French weatherman Philippe Verdier sparks anger over book questioning climate change

The book's release comes just before a UN climate change conference is due to be held in Paris

A popular weatherman has been sacked by a leading French news channel after condemning top climate change experts.

Philippe Verdier, who has become a household name for delivering weather forecasts on France 2, has claimed leading scientists and politicians have made people “hostage to a planetary scandal over climate change” in his new book, Climat Investigation (Climate Investigation), The Local reports.

The controversial book has caused France 2 to take Mr Verdier off the air this week, with the channel's bosses allegedly sending him on a “forced holiday”.

Mr Verdier told RTL radio, the news channel’s decision was a “direct extension of what I say in my book, namely that any contrary views must be eliminated.”

The book primarily attacks the Intergovernmental Panel on Climate Change, saying the organisation “blatantly erased” data that was contrary to their conclusions and doubts the accuracy of the IPCC’s climate models.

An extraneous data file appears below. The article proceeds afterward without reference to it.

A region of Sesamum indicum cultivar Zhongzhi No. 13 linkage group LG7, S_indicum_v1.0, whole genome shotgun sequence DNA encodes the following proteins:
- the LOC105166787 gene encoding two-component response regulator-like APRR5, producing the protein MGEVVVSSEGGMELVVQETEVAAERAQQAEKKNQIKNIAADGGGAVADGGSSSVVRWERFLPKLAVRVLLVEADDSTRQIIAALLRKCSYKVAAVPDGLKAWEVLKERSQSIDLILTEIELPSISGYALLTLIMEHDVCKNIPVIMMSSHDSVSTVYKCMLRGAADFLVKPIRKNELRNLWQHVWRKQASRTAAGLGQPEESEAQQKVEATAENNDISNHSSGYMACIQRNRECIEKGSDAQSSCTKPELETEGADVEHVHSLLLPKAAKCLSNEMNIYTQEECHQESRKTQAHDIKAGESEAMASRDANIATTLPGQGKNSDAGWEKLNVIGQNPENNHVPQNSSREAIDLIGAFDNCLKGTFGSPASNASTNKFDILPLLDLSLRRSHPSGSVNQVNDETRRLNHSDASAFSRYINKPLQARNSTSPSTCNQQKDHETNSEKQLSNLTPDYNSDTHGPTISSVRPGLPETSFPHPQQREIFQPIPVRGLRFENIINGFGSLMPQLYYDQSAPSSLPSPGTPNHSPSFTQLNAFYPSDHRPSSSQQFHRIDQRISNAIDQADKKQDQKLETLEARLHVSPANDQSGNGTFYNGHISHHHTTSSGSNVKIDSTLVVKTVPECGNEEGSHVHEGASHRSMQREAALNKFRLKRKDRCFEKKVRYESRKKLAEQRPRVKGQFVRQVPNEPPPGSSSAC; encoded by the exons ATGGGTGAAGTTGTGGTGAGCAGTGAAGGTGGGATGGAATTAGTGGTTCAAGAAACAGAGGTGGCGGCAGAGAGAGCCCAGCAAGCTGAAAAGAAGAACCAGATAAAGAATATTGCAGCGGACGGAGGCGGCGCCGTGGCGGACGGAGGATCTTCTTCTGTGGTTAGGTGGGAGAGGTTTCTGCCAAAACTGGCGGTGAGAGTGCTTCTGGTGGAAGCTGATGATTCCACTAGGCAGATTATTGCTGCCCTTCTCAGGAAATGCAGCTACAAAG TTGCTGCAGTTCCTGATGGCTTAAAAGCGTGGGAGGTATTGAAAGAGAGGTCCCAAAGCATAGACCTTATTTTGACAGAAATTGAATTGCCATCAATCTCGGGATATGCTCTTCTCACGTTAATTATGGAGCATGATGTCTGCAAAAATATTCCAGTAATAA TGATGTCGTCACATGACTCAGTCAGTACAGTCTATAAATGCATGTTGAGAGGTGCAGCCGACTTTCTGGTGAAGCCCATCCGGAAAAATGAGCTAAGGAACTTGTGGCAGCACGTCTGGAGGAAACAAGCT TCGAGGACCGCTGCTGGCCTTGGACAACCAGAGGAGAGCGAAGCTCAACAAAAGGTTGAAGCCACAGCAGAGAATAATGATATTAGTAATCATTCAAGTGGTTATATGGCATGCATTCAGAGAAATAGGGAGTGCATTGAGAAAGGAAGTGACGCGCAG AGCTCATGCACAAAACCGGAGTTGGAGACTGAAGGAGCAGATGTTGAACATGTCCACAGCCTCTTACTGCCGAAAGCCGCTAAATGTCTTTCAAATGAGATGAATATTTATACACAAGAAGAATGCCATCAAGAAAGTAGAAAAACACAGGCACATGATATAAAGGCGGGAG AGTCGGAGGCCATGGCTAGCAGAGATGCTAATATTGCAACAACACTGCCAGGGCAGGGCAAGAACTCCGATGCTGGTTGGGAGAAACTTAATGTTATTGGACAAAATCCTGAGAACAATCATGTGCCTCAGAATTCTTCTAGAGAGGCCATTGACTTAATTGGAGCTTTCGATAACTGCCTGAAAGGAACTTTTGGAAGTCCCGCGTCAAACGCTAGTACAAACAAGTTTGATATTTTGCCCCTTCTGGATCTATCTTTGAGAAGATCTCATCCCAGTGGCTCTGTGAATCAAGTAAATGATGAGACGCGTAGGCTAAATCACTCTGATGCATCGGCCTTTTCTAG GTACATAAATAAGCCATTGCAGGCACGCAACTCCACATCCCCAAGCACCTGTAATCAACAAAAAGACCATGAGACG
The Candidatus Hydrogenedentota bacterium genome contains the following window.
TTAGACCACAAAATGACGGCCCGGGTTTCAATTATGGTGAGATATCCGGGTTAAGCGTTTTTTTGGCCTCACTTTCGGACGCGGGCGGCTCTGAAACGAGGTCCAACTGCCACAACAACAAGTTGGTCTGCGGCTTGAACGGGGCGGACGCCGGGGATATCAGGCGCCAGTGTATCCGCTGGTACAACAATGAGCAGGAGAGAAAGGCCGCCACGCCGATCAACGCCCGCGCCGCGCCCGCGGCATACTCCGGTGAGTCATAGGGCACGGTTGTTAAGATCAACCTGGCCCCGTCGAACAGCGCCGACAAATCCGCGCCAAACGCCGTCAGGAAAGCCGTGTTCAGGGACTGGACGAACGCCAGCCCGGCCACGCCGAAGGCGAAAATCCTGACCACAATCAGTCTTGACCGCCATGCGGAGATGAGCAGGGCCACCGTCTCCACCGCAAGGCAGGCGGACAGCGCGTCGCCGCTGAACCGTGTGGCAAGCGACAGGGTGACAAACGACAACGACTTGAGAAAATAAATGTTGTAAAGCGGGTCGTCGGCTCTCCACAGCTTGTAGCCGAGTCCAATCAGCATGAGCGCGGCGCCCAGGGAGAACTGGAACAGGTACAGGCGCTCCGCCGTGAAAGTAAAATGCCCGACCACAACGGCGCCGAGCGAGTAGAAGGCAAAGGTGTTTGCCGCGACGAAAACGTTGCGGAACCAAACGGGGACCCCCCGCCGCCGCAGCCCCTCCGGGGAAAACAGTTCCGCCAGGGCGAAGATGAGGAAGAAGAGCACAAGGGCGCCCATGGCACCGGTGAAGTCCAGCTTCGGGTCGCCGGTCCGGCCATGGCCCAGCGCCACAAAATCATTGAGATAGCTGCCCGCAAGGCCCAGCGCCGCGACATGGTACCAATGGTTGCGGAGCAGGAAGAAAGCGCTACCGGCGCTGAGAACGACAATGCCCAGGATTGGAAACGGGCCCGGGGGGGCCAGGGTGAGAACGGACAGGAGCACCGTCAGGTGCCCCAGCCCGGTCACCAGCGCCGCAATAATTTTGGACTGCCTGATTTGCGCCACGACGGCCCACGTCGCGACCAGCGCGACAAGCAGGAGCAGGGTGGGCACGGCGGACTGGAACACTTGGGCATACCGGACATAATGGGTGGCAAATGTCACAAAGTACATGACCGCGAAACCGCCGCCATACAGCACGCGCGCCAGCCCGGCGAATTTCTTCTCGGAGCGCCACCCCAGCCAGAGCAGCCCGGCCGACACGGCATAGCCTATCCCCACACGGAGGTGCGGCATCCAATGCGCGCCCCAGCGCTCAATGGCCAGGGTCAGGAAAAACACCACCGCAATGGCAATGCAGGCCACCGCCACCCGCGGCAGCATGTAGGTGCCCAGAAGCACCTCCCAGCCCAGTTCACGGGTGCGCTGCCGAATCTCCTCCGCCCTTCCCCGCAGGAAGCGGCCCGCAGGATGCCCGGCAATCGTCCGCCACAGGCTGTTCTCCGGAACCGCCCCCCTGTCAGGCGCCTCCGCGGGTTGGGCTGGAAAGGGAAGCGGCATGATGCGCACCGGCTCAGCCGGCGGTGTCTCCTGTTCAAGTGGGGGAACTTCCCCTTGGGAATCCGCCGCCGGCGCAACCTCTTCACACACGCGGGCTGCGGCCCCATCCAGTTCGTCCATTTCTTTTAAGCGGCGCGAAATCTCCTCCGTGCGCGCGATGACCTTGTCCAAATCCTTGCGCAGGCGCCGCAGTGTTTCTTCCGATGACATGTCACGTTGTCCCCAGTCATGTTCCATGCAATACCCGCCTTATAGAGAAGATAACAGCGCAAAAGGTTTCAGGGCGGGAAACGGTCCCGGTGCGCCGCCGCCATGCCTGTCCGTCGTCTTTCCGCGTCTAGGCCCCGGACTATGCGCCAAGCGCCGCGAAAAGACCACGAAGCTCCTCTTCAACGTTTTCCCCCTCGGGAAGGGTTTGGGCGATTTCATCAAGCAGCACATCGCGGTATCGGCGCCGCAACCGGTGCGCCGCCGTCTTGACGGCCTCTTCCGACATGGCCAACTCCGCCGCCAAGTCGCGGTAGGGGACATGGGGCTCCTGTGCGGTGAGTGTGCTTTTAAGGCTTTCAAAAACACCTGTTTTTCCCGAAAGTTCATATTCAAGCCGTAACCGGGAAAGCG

It also claims top climate scientists have been “manipulated and politicised”.

A particularly controversial chapter of the book describes the “positive results” of climate change in France, a country expected to be one of those least affected by the phenomenon.

“It’s politically incorrect and taboo to vaunt the merits of climate change because there are some,” he writes.

Benefits of climate change cited in the book include the warmer weather bring larger numbers of tourists, lower electricity bills in milder winters, and better wine and Champagne, The Local reports.

The book has sparked fierce criticism since its release.

French newspaper Le Monde said Mr Verdier’s book was full of “errors”, adding: “The models used to predict the average rise in temperatures on the surface of the globe have proved to be rather reliable.”

Unions at France Television also reportedly called for Mr Verdier to be fired, although L’Express magazine reported Delphine Ernotte, the broadcaster’s chief executive, originally said he could stay “in the name of freedom of expression”.

Mr Verdier said he wrote the book after France’s Foreign Minister asked a meeting of weather presenters to stress climate change in their broadcasts, according to the The Local.

“What is shameful is this pressure placed on us to say that if we don’t hurry, it’ll be the apocalypse,” Mr Verdier said.

The book's release comes just before a crucial UN climate change conference is due to be held in Paris this December.